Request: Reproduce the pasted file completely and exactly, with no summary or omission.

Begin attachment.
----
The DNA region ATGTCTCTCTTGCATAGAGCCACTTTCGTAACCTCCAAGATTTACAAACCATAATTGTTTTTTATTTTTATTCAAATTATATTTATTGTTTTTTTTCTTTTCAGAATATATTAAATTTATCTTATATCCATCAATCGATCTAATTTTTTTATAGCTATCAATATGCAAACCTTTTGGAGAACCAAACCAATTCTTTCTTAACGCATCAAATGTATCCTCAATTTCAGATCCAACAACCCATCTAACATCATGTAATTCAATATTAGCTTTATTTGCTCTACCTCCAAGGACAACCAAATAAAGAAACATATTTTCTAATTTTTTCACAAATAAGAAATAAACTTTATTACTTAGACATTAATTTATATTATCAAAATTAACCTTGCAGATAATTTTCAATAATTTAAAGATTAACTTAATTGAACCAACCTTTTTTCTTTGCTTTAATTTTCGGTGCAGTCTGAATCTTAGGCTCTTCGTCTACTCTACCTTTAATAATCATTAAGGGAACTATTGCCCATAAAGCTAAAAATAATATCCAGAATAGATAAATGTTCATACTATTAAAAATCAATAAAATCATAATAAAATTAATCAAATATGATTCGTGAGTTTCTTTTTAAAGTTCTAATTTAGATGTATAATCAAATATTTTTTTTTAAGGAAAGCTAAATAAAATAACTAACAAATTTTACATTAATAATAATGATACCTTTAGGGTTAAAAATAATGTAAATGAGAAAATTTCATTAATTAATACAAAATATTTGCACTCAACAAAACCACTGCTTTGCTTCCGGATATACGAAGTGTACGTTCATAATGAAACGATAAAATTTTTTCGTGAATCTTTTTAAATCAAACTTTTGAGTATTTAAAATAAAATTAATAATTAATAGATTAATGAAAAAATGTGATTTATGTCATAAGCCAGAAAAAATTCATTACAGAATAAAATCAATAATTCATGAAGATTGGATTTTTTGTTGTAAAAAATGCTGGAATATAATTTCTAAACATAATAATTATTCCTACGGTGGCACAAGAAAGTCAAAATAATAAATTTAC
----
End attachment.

The DNA region ATGTCTCTCTTGCATAGAGCCACTTTCGTAACCTCCAAGATTTACAAACCATAATTGTTTTTTATTTTTATTCAAATTATATTTATTGTTTTTTTTCTTTTCAGAATATATTAAATTTATCTTATATCCATCAATCGATCTAATTTTTTTATAGCTATCAATATGCAAACCTTTTGGAGAACCAAACCAATTCTTTCTTAACGCATCAAATGTATCCTCAATTTCAGATCCAACAACCCATCTAACATCATGTAATTCAATATTAGCTTTATTTGCTCTACCTCCAAGGACAACCAAATAAAGAAACATATTTTCTAATTTTTTCACAAATAAGAAATAAACTTTATTACTTAGACATTAATTTATATTATCAAAATTAACCTTGCAGATAATTTTCAATAATTTAAAGATTAACTTAATTGAACCAACCTTTTTTCTTTGCTTTAATTTTCGGTGCAGTCTGAATCTTAGGCTCTTCGTCTACTCTACCTTTAATAATCATTAAGGGAACTATTGCCCATAAAGCTAAAAATAATATCCAGAATAGATAAATGTTCATACTATTAAAAATCAATAAAATCATAATAAAATTAATCAAATATGATTCGTGAGTTTCTTTTTAAAGTTCTAATTTAGATGTATAATCAAATATTTTTTTTTAAGGAAAGCTAAATAAAATAACTAACAAATTTTACATTAATAATAATGATACCTTTAGGGTTAAAAATAATGTAAATGAGAAAATTTCATTAATTAATACAAAATATTTGCACTCAACAAAACCACTGCTTTGCTTCCGGATATACGAAGTGTACGTTCATAATGAAACGATAAAATTTTTTCGTGAATCTTTTTAAATCAAACTTTTGAGTATTTAAAATAAAATTAATAATTAATAGATTAATGAAAAAATGTGATTTATGTCATAAGCCAGAAAAAATTCATTACAGAATAAAATCAATAATTCATGAAGATTGGATTTTTTGTTGTAAAAAATGCTGGAATATAATTTCTAAACATAATAATTATTCCTACGGTGGCACAAGAAAGTCAAAATAATAAATTTAC